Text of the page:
When I started reading Fantasy, I started with Tamora Pierce, Madeline L’Engle, Mercedes Lackey and Jane Yolen. I didn’t think of the characters of those books as any different from me, except that they were in way more fantastic situations. But as I grew into an adult, I started to notice that there was a pointed different between me and the characters I was reading about.
Almost none of them looked like me.
I wasn’t sure if that mattered until slowly I realized I’d like to see more diversity (and admittedly, more of me) in what I was reading. So, I wrote it. And sought it out in new authors. A very wonderful list of authors can be found here. It’s so comprehensive, I’ve barely scratched the surface.
But the point is that all of this thinking has been circling around in my head for years, and I’m sure I’m not the only reader who likes a little diversity in her literature. So, when author Cecy Robson got into contact with me and we started to discuss the lack of minority/mixed race in Fantasy, I knew it was something I wanted to further explore. And what better way to find out what other people think than by asking them?
So, I asked a few authors if they’d be willing to share their thoughts and they said yes! Which is how the “Minority Report” was born.
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Initially, I posted the Minosrity Report of each author in entirety. But it struck me recently that if we shared one question a week, it would be easier for everyone to really think about both the question and the answer.
So, this week starting with Marta Acosta’s wonderful answers, we’ll be exploring one question a week.
More about Marta
So here’s the scoop. I’m from the San Francisco Bay Area and I can never seem to get away from here for long despite my continual fear of earthquakes. Yes, that’s all I got out of the geology classes I took at Stanford. That and a nifty rock pick. If you haven’t gone to the desert and smashed things with a rock pick, you don’t know what you’re missing.
I went to Stanford and received degrees in English & American Lit and Creative Writing, which qualified me to do very little except read books. That was my goal all along, but no one pays you to do that. I studied in England and missed the sun. I worked in non-profits and the theatre and missed getting paychecks.
I live with the fabulous spouse and the force-of-nature spawn and our insane rescued dogs. A friend who recently visited said, “They arebaddogs.” I prefer to delude myself that they are morally complex.
I’ve won some awards for my writing, but I get a real thrill when a fan sends me an email, or readers say they like the nonsense on my blog. My priorities have always been skewed.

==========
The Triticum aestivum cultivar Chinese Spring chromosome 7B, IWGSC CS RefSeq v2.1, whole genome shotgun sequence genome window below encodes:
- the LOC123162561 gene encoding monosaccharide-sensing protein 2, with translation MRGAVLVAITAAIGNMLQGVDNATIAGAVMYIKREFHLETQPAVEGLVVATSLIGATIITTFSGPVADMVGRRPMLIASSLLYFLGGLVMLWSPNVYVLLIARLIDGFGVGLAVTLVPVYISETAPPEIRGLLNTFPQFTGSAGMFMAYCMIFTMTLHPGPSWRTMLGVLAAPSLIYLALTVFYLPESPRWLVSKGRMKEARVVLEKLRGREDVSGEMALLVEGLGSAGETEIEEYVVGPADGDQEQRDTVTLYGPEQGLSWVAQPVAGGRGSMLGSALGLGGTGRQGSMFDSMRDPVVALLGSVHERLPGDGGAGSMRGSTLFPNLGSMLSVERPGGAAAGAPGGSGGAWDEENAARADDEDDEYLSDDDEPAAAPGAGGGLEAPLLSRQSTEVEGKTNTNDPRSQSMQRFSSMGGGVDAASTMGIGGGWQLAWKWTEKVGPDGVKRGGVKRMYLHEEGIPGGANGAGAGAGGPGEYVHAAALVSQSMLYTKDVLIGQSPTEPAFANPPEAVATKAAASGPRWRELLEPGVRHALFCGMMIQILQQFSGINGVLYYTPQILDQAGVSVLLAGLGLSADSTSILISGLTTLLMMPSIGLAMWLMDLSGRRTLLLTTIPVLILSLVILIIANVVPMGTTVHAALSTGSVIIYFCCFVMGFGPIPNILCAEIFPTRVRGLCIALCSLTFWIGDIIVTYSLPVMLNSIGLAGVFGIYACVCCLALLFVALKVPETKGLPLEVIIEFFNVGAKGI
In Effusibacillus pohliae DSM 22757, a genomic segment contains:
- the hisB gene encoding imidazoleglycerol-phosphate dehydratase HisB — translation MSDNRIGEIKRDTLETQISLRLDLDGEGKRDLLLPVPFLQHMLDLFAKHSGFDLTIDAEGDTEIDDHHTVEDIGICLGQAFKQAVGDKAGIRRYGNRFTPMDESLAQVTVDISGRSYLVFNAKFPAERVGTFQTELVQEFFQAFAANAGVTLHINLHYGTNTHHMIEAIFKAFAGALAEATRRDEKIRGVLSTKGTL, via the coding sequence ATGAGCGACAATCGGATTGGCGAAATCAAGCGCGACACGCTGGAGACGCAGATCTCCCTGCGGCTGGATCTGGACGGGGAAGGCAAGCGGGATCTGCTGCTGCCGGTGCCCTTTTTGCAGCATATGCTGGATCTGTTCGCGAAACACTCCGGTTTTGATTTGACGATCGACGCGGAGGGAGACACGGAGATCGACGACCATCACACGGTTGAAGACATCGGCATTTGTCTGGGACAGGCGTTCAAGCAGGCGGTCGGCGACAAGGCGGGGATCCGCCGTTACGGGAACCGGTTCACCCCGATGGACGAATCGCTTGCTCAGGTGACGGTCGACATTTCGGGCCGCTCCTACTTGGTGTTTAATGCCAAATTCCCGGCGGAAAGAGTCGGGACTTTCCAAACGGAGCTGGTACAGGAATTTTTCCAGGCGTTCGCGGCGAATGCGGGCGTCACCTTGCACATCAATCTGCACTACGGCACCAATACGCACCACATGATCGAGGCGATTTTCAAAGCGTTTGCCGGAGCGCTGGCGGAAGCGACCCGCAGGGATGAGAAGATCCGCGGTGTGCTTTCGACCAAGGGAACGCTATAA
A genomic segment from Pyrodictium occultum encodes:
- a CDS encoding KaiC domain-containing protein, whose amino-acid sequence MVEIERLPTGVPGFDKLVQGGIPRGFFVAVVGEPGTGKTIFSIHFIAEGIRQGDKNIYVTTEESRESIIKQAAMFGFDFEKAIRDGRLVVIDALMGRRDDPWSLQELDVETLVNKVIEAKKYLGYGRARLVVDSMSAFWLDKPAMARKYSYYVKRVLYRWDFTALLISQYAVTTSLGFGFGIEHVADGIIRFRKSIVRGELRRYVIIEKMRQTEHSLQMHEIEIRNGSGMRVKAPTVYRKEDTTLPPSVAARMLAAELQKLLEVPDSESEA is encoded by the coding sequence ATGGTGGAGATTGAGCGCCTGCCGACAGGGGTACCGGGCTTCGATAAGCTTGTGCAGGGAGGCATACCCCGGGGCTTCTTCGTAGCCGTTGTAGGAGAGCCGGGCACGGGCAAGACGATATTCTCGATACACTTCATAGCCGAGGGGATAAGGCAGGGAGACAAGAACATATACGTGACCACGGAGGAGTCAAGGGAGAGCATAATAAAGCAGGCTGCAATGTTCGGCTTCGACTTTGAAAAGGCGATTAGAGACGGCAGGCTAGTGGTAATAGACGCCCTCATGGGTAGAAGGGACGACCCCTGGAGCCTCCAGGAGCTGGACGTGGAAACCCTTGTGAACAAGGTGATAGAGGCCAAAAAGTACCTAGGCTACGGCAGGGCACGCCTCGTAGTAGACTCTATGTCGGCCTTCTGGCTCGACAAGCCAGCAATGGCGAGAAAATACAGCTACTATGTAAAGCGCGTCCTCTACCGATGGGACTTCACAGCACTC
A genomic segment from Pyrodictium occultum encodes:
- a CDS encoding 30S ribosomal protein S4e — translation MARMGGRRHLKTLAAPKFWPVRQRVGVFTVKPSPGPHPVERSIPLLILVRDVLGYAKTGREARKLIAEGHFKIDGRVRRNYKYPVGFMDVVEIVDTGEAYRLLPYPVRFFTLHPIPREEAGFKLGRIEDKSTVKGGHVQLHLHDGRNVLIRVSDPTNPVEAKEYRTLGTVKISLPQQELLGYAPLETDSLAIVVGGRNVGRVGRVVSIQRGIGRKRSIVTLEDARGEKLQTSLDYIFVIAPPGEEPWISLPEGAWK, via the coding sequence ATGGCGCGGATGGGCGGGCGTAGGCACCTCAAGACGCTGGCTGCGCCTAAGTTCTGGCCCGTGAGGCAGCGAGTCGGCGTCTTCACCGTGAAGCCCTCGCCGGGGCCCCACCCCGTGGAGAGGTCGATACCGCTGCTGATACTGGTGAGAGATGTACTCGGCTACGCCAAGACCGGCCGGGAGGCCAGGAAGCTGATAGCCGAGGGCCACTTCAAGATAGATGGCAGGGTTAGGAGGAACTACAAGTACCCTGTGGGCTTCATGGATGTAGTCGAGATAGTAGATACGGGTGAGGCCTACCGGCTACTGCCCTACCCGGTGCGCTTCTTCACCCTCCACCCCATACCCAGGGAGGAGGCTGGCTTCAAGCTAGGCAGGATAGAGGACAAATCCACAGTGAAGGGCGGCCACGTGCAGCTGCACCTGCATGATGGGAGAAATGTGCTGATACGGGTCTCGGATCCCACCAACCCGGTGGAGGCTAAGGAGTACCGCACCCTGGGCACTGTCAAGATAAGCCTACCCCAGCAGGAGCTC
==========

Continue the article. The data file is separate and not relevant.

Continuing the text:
I also write romantic comedy under the name Grace Coopersmith. Why Grace Coopersmith? Because Grace Coopersmith is always elegant and tasteful, and she never leaves her clothes in a pile on a chair or sings to her dogs. Despite Grace’s annoying superiority, she is hilarious and always shows up with a good bottle of wine.
Marta’s Contact Info
Thanks again to Marta for taking the time to answer such difficult questions. I know it’s hard to address questions with such complex and wide reaching answers. Now, for question two:
4. How do you decide what race your characters will be? Does it just come to you or do you purposefully choose certain races?
Both! When I wrote the first book in my Casa Dracula series, I very much wanted to create a Latina character who didn’t fit the stereotypes, yet had the qualities we see in real life Latinas. She bright, inquisitive, sexy, funny, and affectionate. She’s a nut and writes crazy political horror stories with zombies. I found it annoying when I’d get the automatic “spicy” description of Milagro, but even my publisher was pushing clichés like “spicy” and “sassy.” They never understood the implications.
Other times, the racial identity seems natural for the character. I purposefully made Jane Williams, the protagonist in Dark Companion, a mixed race person of unknown background. I see a lot of mixed race girls around and they could be anything or lots of things. Jane is described as having brownish skin, wavy brown hair and brown eyes. I assume she’s at least half African-American, and we know her mother was part Hispanic; it’s interesting to me that only two reviewers out of more than a hundred have mentioned her race.
It would seem to me that in the case of the implications of words such as “spicy” for Latinas or “sassy” for black women, even when explained, some people do not believe that it can have a negative impact by reinforcing all sorts of wonky ideas that lump people together.
And I think it’s neat that you chose these characters’ particular race based off of the fact that you wanted to share the story of someone who was realistically Latina, or because there are a lot of mixed race girls out there and they have stories, too. I also think it’s awesome when authors/writers put so much thought into their writing. The story doesn’t just come to you. You actively think about and write it in a way that can say so much on top of having a kick ass story. Like your work. :)
Thank you again, Marta.
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We’ll visit question five and part five next Tuesday! Read the first three parts of this series of fiction and minority Q & As here.